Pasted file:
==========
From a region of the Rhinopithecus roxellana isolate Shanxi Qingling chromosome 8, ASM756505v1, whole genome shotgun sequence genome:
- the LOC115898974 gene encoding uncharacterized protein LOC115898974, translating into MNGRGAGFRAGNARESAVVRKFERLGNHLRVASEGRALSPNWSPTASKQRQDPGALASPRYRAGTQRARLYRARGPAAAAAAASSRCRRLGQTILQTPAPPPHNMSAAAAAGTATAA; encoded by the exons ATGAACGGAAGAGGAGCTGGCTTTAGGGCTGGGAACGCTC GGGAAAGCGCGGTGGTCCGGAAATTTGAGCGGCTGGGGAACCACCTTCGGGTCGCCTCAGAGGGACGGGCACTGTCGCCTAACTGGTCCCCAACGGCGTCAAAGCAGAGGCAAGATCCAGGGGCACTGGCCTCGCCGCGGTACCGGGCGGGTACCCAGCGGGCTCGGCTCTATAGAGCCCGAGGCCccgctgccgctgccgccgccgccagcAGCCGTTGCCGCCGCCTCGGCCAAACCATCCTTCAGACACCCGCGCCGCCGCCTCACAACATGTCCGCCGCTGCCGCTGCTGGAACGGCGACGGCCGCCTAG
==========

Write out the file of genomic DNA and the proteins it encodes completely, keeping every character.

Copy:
From a region of the Rhinopithecus roxellana isolate Shanxi Qingling chromosome 8, ASM756505v1, whole genome shotgun sequence genome:
- the LOC115898974 gene encoding uncharacterized protein LOC115898974, translating into MNGRGAGFRAGNARESAVVRKFERLGNHLRVASEGRALSPNWSPTASKQRQDPGALASPRYRAGTQRARLYRARGPAAAAAAASSRCRRLGQTILQTPAPPPHNMSAAAAAGTATAA; encoded by the exons ATGAACGGAAGAGGAGCTGGCTTTAGGGCTGGGAACGCTC GGGAAAGCGCGGTGGTCCGGAAATTTGAGCGGCTGGGGAACCACCTTCGGGTCGCCTCAGAGGGACGGGCACTGTCGCCTAACTGGTCCCCAACGGCGTCAAAGCAGAGGCAAGATCCAGGGGCACTGGCCTCGCCGCGGTACCGGGCGGGTACCCAGCGGGCTCGGCTCTATAGAGCCCGAGGCCccgctgccgctgccgccgccgccagcAGCCGTTGCCGCCGCCTCGGCCAAACCATCCTTCAGACACCCGCGCCGCCGCCTCACAACATGTCCGCCGCTGCCGCTGCTGGAACGGCGACGGCCGCCTAG